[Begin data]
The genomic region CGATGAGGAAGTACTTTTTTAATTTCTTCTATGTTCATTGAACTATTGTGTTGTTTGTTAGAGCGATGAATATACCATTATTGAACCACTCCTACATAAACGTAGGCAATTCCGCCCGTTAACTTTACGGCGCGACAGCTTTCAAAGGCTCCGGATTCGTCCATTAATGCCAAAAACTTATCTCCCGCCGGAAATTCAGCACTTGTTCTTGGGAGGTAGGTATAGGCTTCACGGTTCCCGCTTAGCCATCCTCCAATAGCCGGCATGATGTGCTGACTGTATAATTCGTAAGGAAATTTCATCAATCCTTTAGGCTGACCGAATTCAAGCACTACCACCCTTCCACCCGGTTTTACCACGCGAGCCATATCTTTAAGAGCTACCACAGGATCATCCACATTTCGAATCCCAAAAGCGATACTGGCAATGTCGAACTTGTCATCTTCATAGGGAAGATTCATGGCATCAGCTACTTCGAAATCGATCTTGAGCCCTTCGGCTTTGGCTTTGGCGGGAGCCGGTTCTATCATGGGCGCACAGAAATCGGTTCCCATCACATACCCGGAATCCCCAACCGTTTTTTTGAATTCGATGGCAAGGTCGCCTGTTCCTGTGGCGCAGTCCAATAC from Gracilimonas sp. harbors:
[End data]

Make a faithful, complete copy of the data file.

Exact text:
The genomic region CGATGAGGAAGTACTTTTTTAATTTCTTCTATGTTCATTGAACTATTGTGTTGTTTGTTAGAGCGATGAATATACCATTATTGAACCACTCCTACATAAACGTAGGCAATTCCGCCCGTTAACTTTACGGCGCGACAGCTTTCAAAGGCTCCGGATTCGTCCATTAATGCCAAAAACTTATCTCCCGCCGGAAATTCAGCACTTGTTCTTGGGAGGTAGGTATAGGCTTCACGGTTCCCGCTTAGCCATCCTCCAATAGCCGGCATGATGTGCTGACTGTATAATTCGTAAGGAAATTTCATCAATCCTTTAGGCTGACCGAATTCAAGCACTACCACCCTTCCACCCGGTTTTACCACGCGAGCCATATCTTTAAGAGCTACCACAGGATCATCCACATTTCGAATCCCAAAAGCGATACTGGCAATGTCGAACTTGTCATCTTCATAGGGAAGATTCATGGCATCAGCTACTTCGAAATCGATCTTGAGCCCTTCGGCTTTGGCTTTGGCGGGAGCCGGTTCTATCATGGGCGCACAGAAATCGGTTCCCATCACATACCCGGAATCCCCAACCGTTTTTTTGAATTCGATGGCAAGGTCGCCTGTTCCTGTGGCGCAGTCCAATAC from Gracilimonas sp. harbors: